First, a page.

From April 23-25, FITC held its annual design conference in Toronto. Located in Hilton Toronto Hotel’s conference hall, FITC welcomed its attendees with a goodie bag and a room filled with sponsors such as Blackberry, Adobe and Vitamin T to name only a few, who patiently sat at their booth, waiting to sell you their products or services. Outside the conference rooms (and inside as well, I later discovered), there was little interaction between the visitors. Even when the doors opened and designers poured out of the conference room at the end of the afternoon Adobe panel on day one, very few people seemed to discuss with each other. A sea of zombie creatives washed over the hall with little noise, voices drowned by a queer silence, except for a few isolated groups. It was… strange.
Where did all the noise go?
Conference, even in definition, involves discussion. It was my belief that professionals who usually attend conferences meet not only to listen to their mentors but also to discuss shared interests, solve problems together and interact with each other. Although FITC’s list of speakers was impressive, it failed completely to entice discussion and interaction.
I had originally planned to attend four speeches but ended up only seeing two of them; Frederic Harper’s Responsive Web Design did not have enough seats to accommodate everyone and on the next day Draplin’s presentation conflicted with Moving forward with Flash (or not?) so I had to pick one (I ended up picking Draplin’s Tall Tales from a Large Man). Right after, I watched Kyle McDonald’s How to give everything away. I was pleased by what I saw. However, the venue was very dull in comparison to the speakers invited to present; I was much more impressed by the theatre Montreal Meets had booked for its MMTWO conference where you could clearly see the speaker and the huge screen no matter where you sat.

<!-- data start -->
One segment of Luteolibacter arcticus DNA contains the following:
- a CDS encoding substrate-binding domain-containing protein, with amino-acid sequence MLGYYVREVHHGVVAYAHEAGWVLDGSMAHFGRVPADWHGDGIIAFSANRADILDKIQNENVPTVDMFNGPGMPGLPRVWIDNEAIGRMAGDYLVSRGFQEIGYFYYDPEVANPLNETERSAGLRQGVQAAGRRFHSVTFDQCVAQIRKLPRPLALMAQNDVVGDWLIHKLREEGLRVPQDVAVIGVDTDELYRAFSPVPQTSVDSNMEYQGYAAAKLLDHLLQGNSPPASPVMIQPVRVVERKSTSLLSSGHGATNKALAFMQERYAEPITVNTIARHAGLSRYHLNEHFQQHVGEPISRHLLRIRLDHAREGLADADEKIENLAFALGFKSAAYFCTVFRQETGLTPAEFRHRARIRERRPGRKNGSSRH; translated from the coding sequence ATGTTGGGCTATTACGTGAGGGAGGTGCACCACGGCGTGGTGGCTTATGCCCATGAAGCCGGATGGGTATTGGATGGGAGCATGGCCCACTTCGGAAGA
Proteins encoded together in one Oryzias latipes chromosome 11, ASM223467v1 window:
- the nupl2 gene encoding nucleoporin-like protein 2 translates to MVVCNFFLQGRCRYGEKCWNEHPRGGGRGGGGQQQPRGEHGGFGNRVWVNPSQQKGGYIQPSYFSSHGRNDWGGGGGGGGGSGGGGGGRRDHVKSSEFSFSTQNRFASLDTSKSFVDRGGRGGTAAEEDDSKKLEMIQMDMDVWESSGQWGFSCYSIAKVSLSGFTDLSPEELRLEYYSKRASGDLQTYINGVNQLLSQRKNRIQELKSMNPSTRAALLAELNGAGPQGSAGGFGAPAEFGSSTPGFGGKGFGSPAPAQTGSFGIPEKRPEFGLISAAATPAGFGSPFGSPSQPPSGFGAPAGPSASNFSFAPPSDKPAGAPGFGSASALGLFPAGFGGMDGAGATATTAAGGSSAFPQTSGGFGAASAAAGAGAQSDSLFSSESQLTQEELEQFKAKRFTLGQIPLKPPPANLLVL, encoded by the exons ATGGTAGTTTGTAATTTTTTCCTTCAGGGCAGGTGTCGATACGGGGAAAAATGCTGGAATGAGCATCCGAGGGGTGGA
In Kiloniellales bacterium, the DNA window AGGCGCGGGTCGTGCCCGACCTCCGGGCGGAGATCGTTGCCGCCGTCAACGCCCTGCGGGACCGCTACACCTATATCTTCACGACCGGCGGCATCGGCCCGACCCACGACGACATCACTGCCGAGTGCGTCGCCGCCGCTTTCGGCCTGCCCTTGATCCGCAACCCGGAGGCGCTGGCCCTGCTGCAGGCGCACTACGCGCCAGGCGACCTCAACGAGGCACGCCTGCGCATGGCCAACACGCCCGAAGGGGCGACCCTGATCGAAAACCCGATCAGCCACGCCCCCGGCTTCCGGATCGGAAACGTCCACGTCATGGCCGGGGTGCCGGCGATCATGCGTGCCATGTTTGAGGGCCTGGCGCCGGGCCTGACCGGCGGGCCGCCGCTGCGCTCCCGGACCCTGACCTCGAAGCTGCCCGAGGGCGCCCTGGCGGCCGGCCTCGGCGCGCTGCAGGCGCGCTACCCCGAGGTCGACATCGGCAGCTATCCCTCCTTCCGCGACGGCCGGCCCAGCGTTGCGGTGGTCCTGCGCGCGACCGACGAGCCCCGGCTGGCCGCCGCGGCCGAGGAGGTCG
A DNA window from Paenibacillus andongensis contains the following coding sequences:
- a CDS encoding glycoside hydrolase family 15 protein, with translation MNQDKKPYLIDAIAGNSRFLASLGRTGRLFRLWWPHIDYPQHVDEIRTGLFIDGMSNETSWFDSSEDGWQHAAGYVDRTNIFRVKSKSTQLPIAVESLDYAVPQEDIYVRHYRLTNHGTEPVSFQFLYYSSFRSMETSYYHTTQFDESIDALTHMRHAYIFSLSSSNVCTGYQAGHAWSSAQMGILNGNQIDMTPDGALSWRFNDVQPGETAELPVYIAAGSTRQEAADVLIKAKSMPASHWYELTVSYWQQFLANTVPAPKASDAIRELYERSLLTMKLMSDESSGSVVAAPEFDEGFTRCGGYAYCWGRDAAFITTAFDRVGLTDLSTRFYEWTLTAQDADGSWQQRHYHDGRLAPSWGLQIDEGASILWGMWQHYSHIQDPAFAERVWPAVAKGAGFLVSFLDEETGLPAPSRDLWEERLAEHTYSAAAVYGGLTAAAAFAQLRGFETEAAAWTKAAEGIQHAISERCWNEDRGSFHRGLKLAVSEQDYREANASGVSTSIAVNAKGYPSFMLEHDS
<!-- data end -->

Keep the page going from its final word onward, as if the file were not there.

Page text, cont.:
The two presentations I attended at FITC included neither a discussion nor a question period. In fact, because of the 1-hour time limit and the cramped schedule, the speakers had to rush to conclude their speech. It was a pity, really. From my experience, FITC was a one-way conversation between speaker and listener where no interaction took place. Perhaps in some other room discussion did occur, but I did not have the luck to witness it.
FITC was good but far from great
FITC is heavily promoted and often considered to be THE major design event in Canada. However, if that is all Canada has to offer, I believe we are not setting our quality standards high enough. I have François Hoang from Aoiro Studio to thank for the free complimentary ticket to FITC – without this luck, a single ticket for the event would have cost me $700. Even if I had that amount of money to spend, be sure I would rather spend it on something else than on an overpriced 3-day design and technology conference.
FITC needs to allocate more energy and time into discussions and interaction between designers. It needs to build links and connections. Currently, from what I saw, FITC is not a gathering place at all; it is merely a hall flooded with silent professionals keeping to themselves. It’s a good thing to have the opportunity to learn from other successful creatives but we should also be able to learn from each other. This needs to change.